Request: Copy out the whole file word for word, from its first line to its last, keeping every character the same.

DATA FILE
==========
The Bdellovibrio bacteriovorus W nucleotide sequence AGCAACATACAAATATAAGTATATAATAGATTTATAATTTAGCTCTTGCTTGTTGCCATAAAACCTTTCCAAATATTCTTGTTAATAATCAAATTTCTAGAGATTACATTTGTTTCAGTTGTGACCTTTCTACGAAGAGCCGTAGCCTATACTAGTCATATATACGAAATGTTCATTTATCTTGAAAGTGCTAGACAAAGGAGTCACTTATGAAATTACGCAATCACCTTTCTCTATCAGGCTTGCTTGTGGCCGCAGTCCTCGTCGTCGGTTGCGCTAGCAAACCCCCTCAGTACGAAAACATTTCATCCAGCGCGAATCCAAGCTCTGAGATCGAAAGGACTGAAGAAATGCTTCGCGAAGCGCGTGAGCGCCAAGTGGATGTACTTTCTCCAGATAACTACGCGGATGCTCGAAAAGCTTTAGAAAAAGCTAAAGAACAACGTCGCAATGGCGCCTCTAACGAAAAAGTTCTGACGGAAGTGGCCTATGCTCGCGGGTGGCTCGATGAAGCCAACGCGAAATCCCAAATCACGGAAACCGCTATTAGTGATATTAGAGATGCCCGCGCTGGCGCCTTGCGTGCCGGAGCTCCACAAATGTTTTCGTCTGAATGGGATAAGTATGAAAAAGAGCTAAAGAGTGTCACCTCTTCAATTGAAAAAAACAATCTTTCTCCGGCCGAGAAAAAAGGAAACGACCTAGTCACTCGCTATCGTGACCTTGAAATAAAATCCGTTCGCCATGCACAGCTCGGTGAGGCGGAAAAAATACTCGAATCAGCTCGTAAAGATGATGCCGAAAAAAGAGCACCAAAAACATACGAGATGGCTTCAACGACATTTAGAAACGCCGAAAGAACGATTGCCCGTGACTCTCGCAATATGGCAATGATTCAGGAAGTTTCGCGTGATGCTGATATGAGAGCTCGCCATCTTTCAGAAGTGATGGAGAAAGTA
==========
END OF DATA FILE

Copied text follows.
The Bdellovibrio bacteriovorus W nucleotide sequence AGCAACATACAAATATAAGTATATAATAGATTTATAATTTAGCTCTTGCTTGTTGCCATAAAACCTTTCCAAATATTCTTGTTAATAATCAAATTTCTAGAGATTACATTTGTTTCAGTTGTGACCTTTCTACGAAGAGCCGTAGCCTATACTAGTCATATATACGAAATGTTCATTTATCTTGAAAGTGCTAGACAAAGGAGTCACTTATGAAATTACGCAATCACCTTTCTCTATCAGGCTTGCTTGTGGCCGCAGTCCTCGTCGTCGGTTGCGCTAGCAAACCCCCTCAGTACGAAAACATTTCATCCAGCGCGAATCCAAGCTCTGAGATCGAAAGGACTGAAGAAATGCTTCGCGAAGCGCGTGAGCGCCAAGTGGATGTACTTTCTCCAGATAACTACGCGGATGCTCGAAAAGCTTTAGAAAAAGCTAAAGAACAACGTCGCAATGGCGCCTCTAACGAAAAAGTTCTGACGGAAGTGGCCTATGCTCGCGGGTGGCTCGATGAAGCCAACGCGAAATCCCAAATCACGGAAACCGCTATTAGTGATATTAGAGATGCCCGCGCTGGCGCCTTGCGTGCCGGAGCTCCACAAATGTTTTCGTCTGAATGGGATAAGTATGAAAAAGAGCTAAAGAGTGTCACCTCTTCAATTGAAAAAAACAATCTTTCTCCGGCCGAGAAAAAAGGAAACGACCTAGTCACTCGCTATCGTGACCTTGAAATAAAATCCGTTCGCCATGCACAGCTCGGTGAGGCGGAAAAAATACTCGAATCAGCTCGTAAAGATGATGCCGAAAAAAGAGCACCAAAAACATACGAGATGGCTTCAACGACATTTAGAAACGCCGAAAGAACGATTGCCCGTGACTCTCGCAATATGGCAATGATTCAGGAAGTTTCGCGTGATGCTGATATGAGAGCTCGCCATCTTTCAGAAGTGATGGAGAAAGTA